Table 1
Table 1 ACR/EULAR classification criteria for Sjögren’s syndrome. Diagnosis of Sjögren’s syndrome is recommended with ≥4 points (pts) in total
Full table

Audiometric testing

All 30 patients received audiometric testing. Pure tone audiometry showed a median PTA4 of 16.3 dB [interquartile range (IQR), 8.75–28.13] in the better ear, while 10/30 patients (33%) presented with hearing loss [threshold >20 dB as defined by the European Working Group on Genetics of Hearing Impairment (14)] in the better ear. Among these patients, the degree of hearing loss was mild in 6/10 cases (60%), moderate in 3/10 cases (30%) and severe in 1/10 cases (10%). Correlation of age and audiometry performance is shown in Figure 1. Table 2 shows the comparison of patients with and without hearing loss as detected by pure tone audiometry.

Figure 1 Correlation of age and pure tone average 4 (PTA4) in the better ear with classification of the degree of hearing loss in accordance with the European Working Group on Genetics of Hearing Impairment. Rectangles indicate patients with evidence of retrocochlear auditory dysfunction.
Table 2
Table 2 In between group differences: patients with and without hearing loss as detected by pure tone audiometry
Full table

Patients with hearing loss >20 dB on pure tone audiometry (N=10) presented with a mean PTA4 in the better ear of 40 dB and showed a discrimination loss in 2/10 cases (20%) and pathological ABR morphology in 4/5 cases (80%), while discrimination loss and pathological ABR morphology overlapped in one patient. A relevant discrepancy of >30 dB between the ABR derived and the audiometry derived hearing threshold was found in 1 of those 10 patients (10%). Evidence of retrocochlear auditory dysfunction was consecutively found in 5/10 patients (50%) with hearing loss on pure tone audiometry. Auditory function was asymmetrical in ≥1 audiometric test in 7/10 patients (70%).

Among the other 20 patients without hearing loss on pure tone audiometry, 14 patients (70%) presented with pathological audiometric test result suggesting retrocochlear auditory dysfunction. In this subgroup, the mean PTA4 of the better ear was 12 dB, discrimination loss was not found, ABR potentials were pathological in 11/14 cases (79%) and a relevant threshold discrepancy was found in 10/14 patients (71%). Audiometric testing revealed asymmetrical auditory function in 7/14 patients (50%). Detailed values for patients with hearing loss and for those without hearing loss on pure tone audiometry but with evidence of retrocochlear auditory dysfunction are shown in Table 3.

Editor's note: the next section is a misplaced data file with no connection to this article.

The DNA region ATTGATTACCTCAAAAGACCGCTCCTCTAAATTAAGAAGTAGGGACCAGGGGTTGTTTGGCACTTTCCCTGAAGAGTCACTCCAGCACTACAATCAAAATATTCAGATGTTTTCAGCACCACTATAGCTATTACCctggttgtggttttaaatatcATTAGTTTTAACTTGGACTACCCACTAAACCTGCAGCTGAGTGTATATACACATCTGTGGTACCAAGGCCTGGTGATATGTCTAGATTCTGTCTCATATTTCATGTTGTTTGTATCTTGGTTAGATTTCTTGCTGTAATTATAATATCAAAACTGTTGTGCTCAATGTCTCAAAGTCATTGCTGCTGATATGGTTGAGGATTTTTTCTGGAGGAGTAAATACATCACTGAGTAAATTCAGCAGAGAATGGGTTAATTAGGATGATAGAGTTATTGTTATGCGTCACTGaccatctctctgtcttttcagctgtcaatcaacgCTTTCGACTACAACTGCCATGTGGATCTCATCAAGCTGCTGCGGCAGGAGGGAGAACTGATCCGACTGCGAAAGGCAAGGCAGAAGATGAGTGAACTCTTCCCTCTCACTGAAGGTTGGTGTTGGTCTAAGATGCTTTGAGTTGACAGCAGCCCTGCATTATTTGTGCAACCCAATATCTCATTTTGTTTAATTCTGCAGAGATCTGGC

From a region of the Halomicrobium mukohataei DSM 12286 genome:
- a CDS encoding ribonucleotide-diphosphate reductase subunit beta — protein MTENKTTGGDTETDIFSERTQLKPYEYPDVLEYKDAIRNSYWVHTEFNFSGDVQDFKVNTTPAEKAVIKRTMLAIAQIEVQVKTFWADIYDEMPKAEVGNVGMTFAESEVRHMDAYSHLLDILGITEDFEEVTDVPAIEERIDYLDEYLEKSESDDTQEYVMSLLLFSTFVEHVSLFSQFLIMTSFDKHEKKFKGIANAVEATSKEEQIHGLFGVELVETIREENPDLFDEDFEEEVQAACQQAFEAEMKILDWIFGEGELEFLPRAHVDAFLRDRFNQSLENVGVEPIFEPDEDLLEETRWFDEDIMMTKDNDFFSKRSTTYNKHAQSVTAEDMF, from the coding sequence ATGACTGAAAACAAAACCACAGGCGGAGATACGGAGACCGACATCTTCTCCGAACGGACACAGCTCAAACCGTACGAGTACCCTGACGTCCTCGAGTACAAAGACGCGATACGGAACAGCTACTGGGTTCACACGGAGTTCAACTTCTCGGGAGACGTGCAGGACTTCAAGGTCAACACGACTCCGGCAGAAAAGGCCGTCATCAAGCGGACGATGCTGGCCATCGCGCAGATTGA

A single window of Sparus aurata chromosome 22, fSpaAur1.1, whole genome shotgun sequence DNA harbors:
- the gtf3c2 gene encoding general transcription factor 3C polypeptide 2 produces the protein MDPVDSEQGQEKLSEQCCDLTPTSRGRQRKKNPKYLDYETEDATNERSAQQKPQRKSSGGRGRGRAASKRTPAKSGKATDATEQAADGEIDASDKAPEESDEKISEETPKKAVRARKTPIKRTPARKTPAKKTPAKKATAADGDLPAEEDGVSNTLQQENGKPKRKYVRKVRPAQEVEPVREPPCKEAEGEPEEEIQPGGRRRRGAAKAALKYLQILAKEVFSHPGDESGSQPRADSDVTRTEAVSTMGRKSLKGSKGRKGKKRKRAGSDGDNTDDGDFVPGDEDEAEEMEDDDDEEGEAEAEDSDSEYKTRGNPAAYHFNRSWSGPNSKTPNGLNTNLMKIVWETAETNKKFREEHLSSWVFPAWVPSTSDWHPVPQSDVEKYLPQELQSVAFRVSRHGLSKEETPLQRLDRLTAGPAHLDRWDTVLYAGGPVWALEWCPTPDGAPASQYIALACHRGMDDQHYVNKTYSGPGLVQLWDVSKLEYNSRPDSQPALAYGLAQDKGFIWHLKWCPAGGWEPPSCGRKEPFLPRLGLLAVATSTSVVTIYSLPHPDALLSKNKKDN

Table 3
Table 3 Audiometric testing results for patients with hearing loss and additional patients with retrocochlear auditory dysfunction but without hearing loss on pure tone audiometry
Full table

In total, 24/30 patients. (80%) showed pathological test results on audiometric testing suggesting hearing dysfunction. In 14 of those 24 affected patients (58%), hearing loss was not detected by the established threshold testing (PTA4).

Subgroup: patients with retrocochlear auditory dysfunction

Considering the full cohort, evidence of retrocochlear auditory dysfunction was found in a total of 19/30 patients (63%) leading to hearing loss on pure tone audiometry in 5 cases. The pathological findings that were interpreted as evidence of retrocochlear dysfunction are displayed in detail in Figure 2.

Figure 2 Retrocochlear auditory dysfunction in 19/30 patients (63%) specified for essential pathological findings. ABR, auditory brainstem response.

Discussion

Analysis showed that definite hearing loss was evident in 33% of patients with Sjögren’s syndrome and polyneuropathy, while pathological test results on audiometric testing were found in further patients resulting in 80% of patients in total indicating hearing dysfunction. The severity of hearing loss as detected on pure tone audiometry ranged from mild in most patients (60%) to severe in 10% of patients in our cohort.

Cranial nerve involvement often occurs in patients with Sjögren’s syndrome. However, previous studies evaluating cranial nerve impairment predominantly described impaired function of the oculomotor (III), trigeminal (V), facial (VII), glossopharyngeal (IX) and vagus nerve (X) (8,9,18). The involvement of the vestibulocochlear nerve in Sjögren’s syndrome—if at all considered—varies in previous studies with rates reported between 2% and 18% (7,9,19). Only one Italian study from 1997 claimed hearing loss in a female cohort of 30 rheumatologic patients of 46% (11). The underestimation of auditory neuropathy in neurologic patients with Sjögren’s syndrome might be due to the fact, that on the one hand the extent of subjective auditory dysfunction is difficult to classify [especially in elderly patients (20)] and objective testing on the other hand is complex and therefore often missing in retrospective analyses.